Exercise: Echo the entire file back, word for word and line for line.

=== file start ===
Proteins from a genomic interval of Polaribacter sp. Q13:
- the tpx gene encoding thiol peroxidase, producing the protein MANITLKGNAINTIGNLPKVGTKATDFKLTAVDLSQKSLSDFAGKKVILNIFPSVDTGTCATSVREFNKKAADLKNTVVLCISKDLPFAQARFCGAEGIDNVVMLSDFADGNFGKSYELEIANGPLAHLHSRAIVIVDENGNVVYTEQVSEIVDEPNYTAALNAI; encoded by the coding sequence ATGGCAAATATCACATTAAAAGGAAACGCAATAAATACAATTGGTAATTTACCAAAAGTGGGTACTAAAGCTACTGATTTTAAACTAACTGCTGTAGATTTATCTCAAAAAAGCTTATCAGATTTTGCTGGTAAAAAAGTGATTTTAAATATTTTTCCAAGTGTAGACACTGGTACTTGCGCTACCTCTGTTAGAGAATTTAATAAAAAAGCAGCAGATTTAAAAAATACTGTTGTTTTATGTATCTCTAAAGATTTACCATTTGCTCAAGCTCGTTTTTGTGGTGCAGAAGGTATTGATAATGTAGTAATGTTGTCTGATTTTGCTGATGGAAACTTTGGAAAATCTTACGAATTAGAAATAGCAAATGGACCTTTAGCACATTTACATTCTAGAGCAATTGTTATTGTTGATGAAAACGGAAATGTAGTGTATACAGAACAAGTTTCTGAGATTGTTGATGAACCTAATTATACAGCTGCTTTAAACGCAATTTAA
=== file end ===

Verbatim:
Proteins from a genomic interval of Polaribacter sp. Q13:
- the tpx gene encoding thiol peroxidase, producing the protein MANITLKGNAINTIGNLPKVGTKATDFKLTAVDLSQKSLSDFAGKKVILNIFPSVDTGTCATSVREFNKKAADLKNTVVLCISKDLPFAQARFCGAEGIDNVVMLSDFADGNFGKSYELEIANGPLAHLHSRAIVIVDENGNVVYTEQVSEIVDEPNYTAALNAI; encoded by the coding sequence ATGGCAAATATCACATTAAAAGGAAACGCAATAAATACAATTGGTAATTTACCAAAAGTGGGTACTAAAGCTACTGATTTTAAACTAACTGCTGTAGATTTATCTCAAAAAAGCTTATCAGATTTTGCTGGTAAAAAAGTGATTTTAAATATTTTTCCAAGTGTAGACACTGGTACTTGCGCTACCTCTGTTAGAGAATTTAATAAAAAAGCAGCAGATTTAAAAAATACTGTTGTTTTATGTATCTCTAAAGATTTACCATTTGCTCAAGCTCGTTTTTGTGGTGCAGAAGGTATTGATAATGTAGTAATGTTGTCTGATTTTGCTGATGGAAACTTTGGAAAATCTTACGAATTAGAAATAGCAAATGGACCTTTAGCACATTTACATTCTAGAGCAATTGTTATTGTTGATGAAAACGGAAATGTAGTGTATACAGAACAAGTTTCTGAGATTGTTGATGAACCTAATTATACAGCTGCTTTAAACGCAATTTAA